Digital Marketing

Negative Social Media Feedback – 8 Do’s and Dont’s When Responding!

By May 25, 2016 No Comments

Every brand with an active following is bound to get negative social media feedback from time to time. As a business owner, you may think that receiving negative feedback is damaging to your brand. No business owner likes receiving negative feedback in a highly visible public forum like social media or via review sites like Yelp or TripAdvisor. Your right to respond should be seen as a great opportunity! Depending on how you approach it, responding can either cause more damage than the original comment or make things right with the customer and repair your reputation.


So to help you out, here are 8 do’s and dont’s when dealing with negative feedback on social media.


The 8 Dont’s!
  • Be a robot – Nobody likes to feel as though they are talking to a robot. You’re a real person, so don’t be afraid to show some personality in your response.


  • Turn it into a joke – This is more of a use caution than a strict don’t. Using humour when engaging with social media users can be a great way to break down barriers, but if the issue is of a serious nature and the customer is extremely upset it’s probably best to keep it professional.


  • Copy and paste – People read your other responses too, especially if they have had a negative experience themselves. Copying and pasting a response from another post even if the issue is similar can be perceived as not having the time of day for your customers.


  • Ignore or delete the comment – Ignoring the comment is a wasted opportunity to make the situation right with your customer and all of the other social media users who may stumble across the comment. Deleting the comment could further aggravate your customer. Of course, if the negative feedback is offensive or threatening to any person in any way, you should delete it.


  • Critique the customer – You may not agree with every point the customer is making, but it’s best to focus on responding positively and constructively rather than critiquing points you disagree with. An angry customer can exaggerate the truth, but picking out the details of their complaint you don’t agree with could inflame the situation.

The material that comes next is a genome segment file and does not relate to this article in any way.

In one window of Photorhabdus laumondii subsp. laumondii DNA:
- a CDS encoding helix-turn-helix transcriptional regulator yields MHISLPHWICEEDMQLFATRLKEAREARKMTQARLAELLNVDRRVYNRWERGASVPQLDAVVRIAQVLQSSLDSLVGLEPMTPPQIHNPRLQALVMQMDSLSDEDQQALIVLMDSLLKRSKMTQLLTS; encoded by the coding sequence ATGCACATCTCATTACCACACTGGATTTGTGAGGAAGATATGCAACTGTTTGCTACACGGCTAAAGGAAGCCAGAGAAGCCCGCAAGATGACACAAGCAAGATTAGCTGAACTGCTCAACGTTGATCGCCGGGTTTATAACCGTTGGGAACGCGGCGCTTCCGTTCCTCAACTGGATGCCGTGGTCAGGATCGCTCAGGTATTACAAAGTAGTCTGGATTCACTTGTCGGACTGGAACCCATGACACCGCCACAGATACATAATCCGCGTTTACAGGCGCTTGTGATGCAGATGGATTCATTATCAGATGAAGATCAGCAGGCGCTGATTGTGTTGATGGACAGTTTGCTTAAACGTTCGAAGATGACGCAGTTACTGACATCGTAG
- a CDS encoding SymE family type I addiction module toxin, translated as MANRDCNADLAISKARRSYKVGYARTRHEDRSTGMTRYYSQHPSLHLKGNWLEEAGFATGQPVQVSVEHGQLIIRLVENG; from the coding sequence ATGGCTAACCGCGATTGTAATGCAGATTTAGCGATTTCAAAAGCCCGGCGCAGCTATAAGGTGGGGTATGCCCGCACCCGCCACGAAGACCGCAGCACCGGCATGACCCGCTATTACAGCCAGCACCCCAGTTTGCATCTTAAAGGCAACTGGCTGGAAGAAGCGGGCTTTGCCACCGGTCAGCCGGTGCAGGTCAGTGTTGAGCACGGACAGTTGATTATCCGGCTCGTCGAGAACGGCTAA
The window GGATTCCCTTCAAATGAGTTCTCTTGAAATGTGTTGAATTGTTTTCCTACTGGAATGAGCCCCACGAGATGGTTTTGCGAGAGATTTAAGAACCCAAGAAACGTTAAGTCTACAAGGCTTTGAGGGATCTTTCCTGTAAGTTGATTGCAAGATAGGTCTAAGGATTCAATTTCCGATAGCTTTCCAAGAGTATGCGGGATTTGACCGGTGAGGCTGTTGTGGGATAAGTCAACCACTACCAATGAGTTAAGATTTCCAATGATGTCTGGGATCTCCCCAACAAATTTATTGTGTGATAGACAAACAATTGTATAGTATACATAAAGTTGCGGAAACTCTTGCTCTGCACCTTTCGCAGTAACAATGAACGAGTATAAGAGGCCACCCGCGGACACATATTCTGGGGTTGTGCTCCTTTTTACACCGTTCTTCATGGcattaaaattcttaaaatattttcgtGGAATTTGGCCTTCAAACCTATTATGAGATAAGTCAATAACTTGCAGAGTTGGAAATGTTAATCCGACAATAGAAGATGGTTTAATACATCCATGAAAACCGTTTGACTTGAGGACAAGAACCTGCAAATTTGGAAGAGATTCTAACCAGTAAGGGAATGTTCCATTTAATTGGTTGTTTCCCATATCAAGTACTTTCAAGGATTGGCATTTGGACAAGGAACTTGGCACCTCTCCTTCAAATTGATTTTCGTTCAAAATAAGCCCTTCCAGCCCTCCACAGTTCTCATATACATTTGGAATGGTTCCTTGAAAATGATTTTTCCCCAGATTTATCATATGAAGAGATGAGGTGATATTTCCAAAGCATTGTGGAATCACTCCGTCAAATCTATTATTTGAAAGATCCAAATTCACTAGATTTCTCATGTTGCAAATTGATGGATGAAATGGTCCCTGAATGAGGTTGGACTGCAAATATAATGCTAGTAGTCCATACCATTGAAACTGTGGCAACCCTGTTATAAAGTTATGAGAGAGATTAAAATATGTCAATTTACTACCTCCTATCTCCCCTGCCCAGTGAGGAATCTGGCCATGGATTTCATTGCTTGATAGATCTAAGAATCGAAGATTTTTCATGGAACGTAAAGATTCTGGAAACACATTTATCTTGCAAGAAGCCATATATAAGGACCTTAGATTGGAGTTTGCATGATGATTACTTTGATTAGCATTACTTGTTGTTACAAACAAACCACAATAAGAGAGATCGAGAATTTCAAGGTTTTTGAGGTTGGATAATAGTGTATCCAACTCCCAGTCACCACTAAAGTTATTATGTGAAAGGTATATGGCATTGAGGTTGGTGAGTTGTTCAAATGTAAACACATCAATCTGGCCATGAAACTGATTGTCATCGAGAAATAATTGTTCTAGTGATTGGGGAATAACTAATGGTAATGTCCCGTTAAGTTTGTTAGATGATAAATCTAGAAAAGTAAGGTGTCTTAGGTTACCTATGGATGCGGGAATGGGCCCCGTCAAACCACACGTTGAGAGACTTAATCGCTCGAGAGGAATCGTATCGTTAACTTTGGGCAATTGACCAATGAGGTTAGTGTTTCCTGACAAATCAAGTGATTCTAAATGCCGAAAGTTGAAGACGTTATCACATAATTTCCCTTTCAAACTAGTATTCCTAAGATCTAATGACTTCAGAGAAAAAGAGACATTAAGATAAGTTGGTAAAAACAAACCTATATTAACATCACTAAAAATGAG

• Be dismissive – Don’t brush the customer’s comment off as a non issue or point to your other positive comments to insinuate they are making it up.


  • Act defensive – Your gut instinct may be to go on a fact finding mission to defend your brand, but resolving the situation in a positive and constructive way will look a lot better than turning the situation into a debate.


  • Abuse the customer  – This should be obvious, but there are too many cases where this has actually happened so here it is.

The 8 Do’s!
  • Apologise for not meeting the customer’s expectations – Even if you haven’t had a chance to investigate or don’t agree with the entirety of the complaint you can still apologise that their expectations (even if they were unrealistic or misguided) haven’t been met, without admitting guilt.


  • Tell the customer you want to make it right – Make your customer feel as though they are valued and you want them back. If you have a way to resolve the issue include it in your response.


  • Highlight preventative actions – If you are changing your internal process to mitigate the risk of it happening to somebody else, advertise it in your response.


  • Show some personality where appropriate – Use humour with caution and show some compassion and human emotion. This can break down barriers and make the person remember there is another person behind the screen.


  • Acknowledge and sympathise with the customer’s situation  – Show your customer you’ve read the complaint by repeating the key points of their complaint back to them. Tell them you understand how this must have made them feel or have impacted them.


  • Commit to follow up actions – If you can’t resolve the complaint now, outline the steps you are going to take to investigate and resolve it.


  • Offer incentive to come back – Offering things like a discount next time the customer engages with you or to look after them personally when they return may make them give you another shot and is a great public show of good will.


  • Be positive – Your aim here is to be a fixer. Everyone knows nothing is perfect and mistakes happen, it’s how we resolve them that counts. If you approach the negative feedback in an overall positive and constructive way you’ll have already gone a way towards repairing any damage the comment may have caused to your brand.


Have you had an interaction gone bad with a customer over social media? Do you have any other techniques you’d recommend to others in handling negative feedback? Let us know!